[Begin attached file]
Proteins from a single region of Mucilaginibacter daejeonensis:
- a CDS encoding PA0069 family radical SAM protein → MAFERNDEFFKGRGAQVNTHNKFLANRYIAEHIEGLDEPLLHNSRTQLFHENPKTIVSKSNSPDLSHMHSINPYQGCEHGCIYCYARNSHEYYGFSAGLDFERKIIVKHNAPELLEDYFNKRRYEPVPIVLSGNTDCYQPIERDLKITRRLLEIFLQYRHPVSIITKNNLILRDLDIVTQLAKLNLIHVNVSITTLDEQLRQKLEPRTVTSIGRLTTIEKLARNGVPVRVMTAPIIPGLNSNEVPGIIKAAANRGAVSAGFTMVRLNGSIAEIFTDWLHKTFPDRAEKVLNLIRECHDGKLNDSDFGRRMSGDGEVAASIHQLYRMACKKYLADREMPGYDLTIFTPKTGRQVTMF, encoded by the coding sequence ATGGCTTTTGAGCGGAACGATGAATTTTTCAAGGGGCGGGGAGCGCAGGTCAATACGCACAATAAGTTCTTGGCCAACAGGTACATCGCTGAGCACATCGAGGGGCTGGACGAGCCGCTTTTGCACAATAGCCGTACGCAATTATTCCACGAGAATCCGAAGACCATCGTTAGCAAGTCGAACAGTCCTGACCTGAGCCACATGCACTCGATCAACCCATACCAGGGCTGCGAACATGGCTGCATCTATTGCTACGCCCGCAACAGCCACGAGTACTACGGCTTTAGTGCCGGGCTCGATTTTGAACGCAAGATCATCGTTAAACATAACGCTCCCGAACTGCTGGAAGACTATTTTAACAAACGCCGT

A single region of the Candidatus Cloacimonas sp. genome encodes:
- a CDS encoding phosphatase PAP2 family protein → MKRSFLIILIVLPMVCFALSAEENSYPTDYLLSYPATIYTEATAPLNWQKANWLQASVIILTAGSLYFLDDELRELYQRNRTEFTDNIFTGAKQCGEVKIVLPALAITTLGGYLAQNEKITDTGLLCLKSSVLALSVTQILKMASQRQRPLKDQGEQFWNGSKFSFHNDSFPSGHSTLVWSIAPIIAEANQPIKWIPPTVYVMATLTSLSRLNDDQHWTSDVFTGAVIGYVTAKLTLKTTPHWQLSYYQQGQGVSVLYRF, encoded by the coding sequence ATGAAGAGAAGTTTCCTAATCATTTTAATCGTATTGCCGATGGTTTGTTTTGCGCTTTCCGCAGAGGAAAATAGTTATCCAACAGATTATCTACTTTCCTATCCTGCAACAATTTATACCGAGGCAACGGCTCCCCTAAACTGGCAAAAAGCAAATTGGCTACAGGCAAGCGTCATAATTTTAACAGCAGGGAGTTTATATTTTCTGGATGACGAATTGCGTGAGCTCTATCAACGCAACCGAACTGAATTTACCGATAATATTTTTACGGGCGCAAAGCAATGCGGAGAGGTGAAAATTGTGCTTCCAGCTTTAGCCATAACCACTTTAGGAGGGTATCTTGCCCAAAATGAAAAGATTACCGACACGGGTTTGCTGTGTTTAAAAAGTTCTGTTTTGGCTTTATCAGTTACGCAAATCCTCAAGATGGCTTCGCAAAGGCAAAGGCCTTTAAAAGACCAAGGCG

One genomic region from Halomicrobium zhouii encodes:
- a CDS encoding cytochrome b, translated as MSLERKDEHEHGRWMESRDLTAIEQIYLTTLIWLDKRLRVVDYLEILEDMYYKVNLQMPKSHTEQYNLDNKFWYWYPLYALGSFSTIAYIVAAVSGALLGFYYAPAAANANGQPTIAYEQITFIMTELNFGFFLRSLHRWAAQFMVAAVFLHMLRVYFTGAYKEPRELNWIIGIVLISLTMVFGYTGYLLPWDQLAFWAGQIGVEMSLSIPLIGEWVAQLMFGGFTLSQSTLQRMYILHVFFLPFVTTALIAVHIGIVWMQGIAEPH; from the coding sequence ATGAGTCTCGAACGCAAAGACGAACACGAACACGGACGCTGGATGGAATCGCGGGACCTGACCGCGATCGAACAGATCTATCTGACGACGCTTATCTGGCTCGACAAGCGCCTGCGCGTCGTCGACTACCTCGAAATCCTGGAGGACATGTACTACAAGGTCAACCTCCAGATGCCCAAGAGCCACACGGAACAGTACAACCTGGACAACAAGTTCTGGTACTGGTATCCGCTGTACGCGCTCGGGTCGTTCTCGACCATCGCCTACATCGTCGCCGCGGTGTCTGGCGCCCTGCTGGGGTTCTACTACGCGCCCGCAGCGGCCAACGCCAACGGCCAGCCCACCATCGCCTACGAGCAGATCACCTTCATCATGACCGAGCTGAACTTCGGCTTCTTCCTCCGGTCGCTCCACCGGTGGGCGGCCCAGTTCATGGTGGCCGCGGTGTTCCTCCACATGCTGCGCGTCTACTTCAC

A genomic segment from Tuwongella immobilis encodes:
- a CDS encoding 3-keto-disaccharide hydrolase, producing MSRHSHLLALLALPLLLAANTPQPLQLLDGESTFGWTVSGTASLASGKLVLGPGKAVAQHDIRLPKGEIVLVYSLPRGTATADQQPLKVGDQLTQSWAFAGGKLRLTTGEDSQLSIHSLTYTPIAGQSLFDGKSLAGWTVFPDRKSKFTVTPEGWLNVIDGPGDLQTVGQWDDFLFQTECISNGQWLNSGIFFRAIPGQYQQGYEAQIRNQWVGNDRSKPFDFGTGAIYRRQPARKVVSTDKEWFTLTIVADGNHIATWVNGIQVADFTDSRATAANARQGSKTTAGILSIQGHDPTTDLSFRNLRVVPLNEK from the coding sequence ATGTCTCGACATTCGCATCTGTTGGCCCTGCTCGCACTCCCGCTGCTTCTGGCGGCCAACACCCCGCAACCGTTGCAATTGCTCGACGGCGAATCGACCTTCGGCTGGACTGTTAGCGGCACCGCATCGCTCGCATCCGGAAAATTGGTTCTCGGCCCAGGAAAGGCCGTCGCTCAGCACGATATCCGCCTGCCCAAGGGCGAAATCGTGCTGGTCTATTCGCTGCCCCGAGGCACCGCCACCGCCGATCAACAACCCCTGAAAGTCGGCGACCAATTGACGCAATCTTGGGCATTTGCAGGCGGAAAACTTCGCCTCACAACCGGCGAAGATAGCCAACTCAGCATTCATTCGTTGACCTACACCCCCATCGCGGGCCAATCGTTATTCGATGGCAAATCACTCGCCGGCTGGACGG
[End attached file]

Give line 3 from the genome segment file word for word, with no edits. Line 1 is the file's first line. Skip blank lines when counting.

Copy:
A single region of the Candidatus Cloacimonas sp. genome encodes: